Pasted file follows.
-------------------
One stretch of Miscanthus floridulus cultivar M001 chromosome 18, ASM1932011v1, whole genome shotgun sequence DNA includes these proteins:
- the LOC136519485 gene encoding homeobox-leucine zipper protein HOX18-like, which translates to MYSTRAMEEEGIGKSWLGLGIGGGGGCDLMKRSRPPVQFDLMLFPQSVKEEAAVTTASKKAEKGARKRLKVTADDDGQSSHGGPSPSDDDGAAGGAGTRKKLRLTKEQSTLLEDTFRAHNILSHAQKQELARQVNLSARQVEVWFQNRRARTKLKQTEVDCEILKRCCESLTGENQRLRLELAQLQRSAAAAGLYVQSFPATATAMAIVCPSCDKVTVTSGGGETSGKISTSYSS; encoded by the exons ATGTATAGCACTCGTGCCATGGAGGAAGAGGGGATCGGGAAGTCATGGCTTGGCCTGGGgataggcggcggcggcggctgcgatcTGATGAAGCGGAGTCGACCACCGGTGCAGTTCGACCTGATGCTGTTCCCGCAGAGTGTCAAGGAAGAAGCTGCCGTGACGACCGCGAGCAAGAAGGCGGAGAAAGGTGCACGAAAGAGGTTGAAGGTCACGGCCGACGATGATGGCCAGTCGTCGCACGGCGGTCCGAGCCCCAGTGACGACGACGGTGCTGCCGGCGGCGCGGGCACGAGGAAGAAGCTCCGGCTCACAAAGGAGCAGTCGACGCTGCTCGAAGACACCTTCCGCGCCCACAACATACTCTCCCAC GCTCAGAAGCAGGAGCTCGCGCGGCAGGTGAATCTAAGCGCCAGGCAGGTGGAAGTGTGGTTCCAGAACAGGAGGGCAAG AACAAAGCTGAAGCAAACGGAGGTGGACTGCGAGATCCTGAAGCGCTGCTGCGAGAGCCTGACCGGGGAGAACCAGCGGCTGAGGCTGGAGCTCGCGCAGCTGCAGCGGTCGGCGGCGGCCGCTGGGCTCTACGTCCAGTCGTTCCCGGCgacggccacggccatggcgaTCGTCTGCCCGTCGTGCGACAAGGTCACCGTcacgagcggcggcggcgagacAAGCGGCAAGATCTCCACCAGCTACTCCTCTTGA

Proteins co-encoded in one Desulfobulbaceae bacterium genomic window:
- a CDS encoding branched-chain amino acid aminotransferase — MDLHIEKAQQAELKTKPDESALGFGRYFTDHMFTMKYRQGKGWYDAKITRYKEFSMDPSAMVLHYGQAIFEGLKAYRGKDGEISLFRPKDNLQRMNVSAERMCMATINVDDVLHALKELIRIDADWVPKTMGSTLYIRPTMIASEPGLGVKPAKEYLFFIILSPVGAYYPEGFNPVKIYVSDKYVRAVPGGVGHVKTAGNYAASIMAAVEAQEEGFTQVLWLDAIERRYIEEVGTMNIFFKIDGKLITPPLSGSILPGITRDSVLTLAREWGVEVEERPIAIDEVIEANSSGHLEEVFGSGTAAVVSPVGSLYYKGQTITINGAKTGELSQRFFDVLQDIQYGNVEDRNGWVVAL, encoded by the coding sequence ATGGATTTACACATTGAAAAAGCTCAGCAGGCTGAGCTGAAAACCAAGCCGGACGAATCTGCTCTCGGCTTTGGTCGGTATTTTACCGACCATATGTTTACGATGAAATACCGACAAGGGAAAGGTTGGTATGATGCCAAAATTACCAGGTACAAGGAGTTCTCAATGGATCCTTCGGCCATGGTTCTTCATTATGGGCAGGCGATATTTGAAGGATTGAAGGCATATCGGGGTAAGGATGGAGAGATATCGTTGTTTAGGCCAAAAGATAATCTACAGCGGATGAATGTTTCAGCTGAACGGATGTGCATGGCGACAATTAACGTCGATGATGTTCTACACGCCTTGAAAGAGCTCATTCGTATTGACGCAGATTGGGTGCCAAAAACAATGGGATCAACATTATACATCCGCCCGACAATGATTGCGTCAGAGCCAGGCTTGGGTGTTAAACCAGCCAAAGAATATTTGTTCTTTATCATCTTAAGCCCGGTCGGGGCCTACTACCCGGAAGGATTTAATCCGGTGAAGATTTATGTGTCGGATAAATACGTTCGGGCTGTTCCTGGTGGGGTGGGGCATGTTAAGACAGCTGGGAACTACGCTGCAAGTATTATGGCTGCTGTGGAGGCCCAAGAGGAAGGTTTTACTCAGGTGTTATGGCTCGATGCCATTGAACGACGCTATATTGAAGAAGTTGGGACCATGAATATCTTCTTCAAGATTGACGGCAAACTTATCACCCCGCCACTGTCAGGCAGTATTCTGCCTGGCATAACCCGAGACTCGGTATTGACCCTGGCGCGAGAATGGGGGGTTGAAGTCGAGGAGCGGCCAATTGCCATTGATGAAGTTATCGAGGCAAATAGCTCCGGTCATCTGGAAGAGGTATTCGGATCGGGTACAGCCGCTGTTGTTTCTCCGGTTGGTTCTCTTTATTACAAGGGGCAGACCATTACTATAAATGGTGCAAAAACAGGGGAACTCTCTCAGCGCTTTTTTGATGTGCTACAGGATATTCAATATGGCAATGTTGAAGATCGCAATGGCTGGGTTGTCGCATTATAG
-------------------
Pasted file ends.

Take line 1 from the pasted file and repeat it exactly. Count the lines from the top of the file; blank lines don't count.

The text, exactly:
One stretch of Miscanthus floridulus cultivar M001 chromosome 18, ASM1932011v1, whole genome shotgun sequence DNA includes these proteins: